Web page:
Tag Archives: freedom

My “Best Inedibles of 2010” List Has Moved

to the blog powerhouse, BIG OTHER, alongside other year-end lists by Andrew Borgstrom, Eugene Lim, Kevin Prufer, Cooper Renner, and David Shields.

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More of a Real Post about The Illustrator by James Robison and then also Legacy and Fame and Word-Spreading

I ended last week’s Internet/Franzen smackdown post with a bit about James Robison’s The Illustrator, knowing already I wanted to talk about the book outside the context of “good books that don’t get as much attention as The Corrections.” Which is really almost any good book. So let’s back up.

A few weeks ago, I had my first visit to the fiction stacks of the downtown Nashville Public Library, a big impressive room where Dawn Raffel graces the new releases shelf and where people actually seem to be reading stuff. I hit the R’s looking to see if they had the new Mary Robison (they didn’t), but they did have The Illustrator (1988).

And I thought, “James Robison, that guy who said a something nice about one of my pieces on Fictionaut?” (I have a special talent for remembering people who compliment me.) The full-sized author photo on the jacket’s back proved it was the same guy, just younger and with more hair. In a blurb, Donald Barthelme called the novel “a brilliant piece of work” and “a remarkable achievement.” I was sold enough to check it out. I just didn’t expect for it to be so good.

The Illustrator follows Ash, a middle-aged artist who falls for an almost-legal high schooler named Q (whose actual name is Erin, whose actual-actual name is Pauline). He takes a job in South America and tortures himself with thoughts of Q, then returns to Boston and remembers what she’s actually like and kinda loses interest. And starts painting big weird anti-paintings. And his ex-wife, Lucia, shows up. Then Lucia, Q, and Ash form a weird little pseudo-family based mostly on Q and Lucia trash-talking Ash. Then they all go to Vermont and he rides his motorcycle too recklessly.

The plotting is loose and natural while each short scene is a like tightly constructed flash, ready for Quick Fiction, often complete with punchy/mysterious last lines. Examples, ripped from context: “Fuck the hotel bill.” “You still have all your teeth?” “I like the void. I do.” The looseness and Ash’s obliquely cool temperament gel nicely. At any point in the book, it feels both as if anything might happen next and as if Ash doesn’t care one way or the other what will happen. And yet the difference between this book and slackery “the point is that not much happens” books is that his actions do affect him, again and again, and usually for the worse. If Ash had a stake in himself, he might save himself, but doesn’t, so won’t.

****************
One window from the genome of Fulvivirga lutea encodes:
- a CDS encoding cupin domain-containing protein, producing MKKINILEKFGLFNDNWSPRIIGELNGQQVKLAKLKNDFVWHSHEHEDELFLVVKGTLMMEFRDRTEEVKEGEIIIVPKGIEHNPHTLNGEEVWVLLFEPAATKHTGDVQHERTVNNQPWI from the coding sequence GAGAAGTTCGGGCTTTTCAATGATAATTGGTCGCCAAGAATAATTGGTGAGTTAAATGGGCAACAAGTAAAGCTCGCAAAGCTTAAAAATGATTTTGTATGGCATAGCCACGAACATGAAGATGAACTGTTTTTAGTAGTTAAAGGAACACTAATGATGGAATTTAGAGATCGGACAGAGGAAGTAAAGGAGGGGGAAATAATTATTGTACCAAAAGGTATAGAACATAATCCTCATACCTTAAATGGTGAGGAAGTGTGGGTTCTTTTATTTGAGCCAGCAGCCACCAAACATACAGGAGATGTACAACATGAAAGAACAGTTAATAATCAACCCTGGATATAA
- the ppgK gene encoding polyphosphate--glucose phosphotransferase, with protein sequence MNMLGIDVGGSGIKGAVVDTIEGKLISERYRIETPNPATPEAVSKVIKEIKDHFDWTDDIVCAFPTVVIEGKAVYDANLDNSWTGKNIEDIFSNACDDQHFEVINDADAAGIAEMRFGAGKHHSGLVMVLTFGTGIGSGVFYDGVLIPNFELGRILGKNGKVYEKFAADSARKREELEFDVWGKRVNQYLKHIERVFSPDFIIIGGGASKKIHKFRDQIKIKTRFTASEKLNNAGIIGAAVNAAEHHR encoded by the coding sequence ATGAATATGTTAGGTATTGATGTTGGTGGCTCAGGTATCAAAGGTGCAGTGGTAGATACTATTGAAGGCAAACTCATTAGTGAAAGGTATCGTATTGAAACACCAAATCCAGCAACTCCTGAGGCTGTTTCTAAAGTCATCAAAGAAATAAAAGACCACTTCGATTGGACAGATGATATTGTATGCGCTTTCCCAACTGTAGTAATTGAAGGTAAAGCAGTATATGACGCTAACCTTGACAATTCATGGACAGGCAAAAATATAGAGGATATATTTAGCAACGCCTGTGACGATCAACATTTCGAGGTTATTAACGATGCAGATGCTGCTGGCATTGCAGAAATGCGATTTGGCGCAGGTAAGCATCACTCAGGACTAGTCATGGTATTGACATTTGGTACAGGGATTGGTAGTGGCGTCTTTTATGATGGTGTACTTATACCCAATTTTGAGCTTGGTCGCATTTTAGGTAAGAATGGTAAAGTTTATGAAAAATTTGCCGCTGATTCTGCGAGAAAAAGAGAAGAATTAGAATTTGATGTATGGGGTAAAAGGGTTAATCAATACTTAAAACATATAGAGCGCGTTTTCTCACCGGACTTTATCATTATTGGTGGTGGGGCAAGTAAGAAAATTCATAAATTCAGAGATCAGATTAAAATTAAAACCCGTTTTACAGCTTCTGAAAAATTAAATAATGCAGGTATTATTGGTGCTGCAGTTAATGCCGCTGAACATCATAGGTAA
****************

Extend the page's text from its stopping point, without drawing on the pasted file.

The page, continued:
One of the book’s enormous pleasures is its dialogue, and it’s never better than when Q is talking or letter-writing. Young and eager-to-impress and language-lax, but smart, too smart to dismiss, Q’s voice gives me the zap of recognition that goes, “Sometimes pop culture makes me forget that teenagers in the late 80’s basically sounded exactly like teenagers today and like teenagers always will until the end of time.”

Lucia, too, is one of the book’s big surprises. She’s barely mentioned in the book’s first half, but when she shows up (“Hello, Ash. You could hug me, I guess.”), she arrives with so much nuance and emotional baggage that Ash has to be reconsidered in the light of her arrival.

“Look at your oeuvre,” she says in the same scene, looking over his paintings for the first time. “My, my. Aren’t you weird. You know, I never minded that we both had sex with so many others while we were married–I thought that was fine. But what I minded, minded purple, was that you didn’t love me, Ash.”

“I minded that too,” Ash says, “but you were terrible, just terrible awful. You’re not awful anymore probably, isn’t that so?”

All the language feels real and fun: This is the kind of minimalism that uses telling and concise details to point outward to the big lived-in world. By the end of the book, so much ground has been covered that it makes for a jarring return to the opening pages after a first read.

James Robison’s only other book, Rumor and Other Stories, came out two years before The Illustrator. I bought it on Amazon for $.01 + $4 shipping and haven’t finished it yet, but here’s a preview: it’s good too. The opening story, The Line, pushes the observational people-watching story as far as it will go, waiting until the last minute to point to any sort of meaning, a neat trick he later repeats to even greater effect in “The Indian Gardens.” Even with its subversive touches, Rumor is more of a classic book than Illustrator, less of its time, still minimal but working closer to the tradition. My favorites so far are, “Envy,” “Eleven,” and the title track, “Rumor,” all of which slow-build their loss and longing and end pretty hopefully.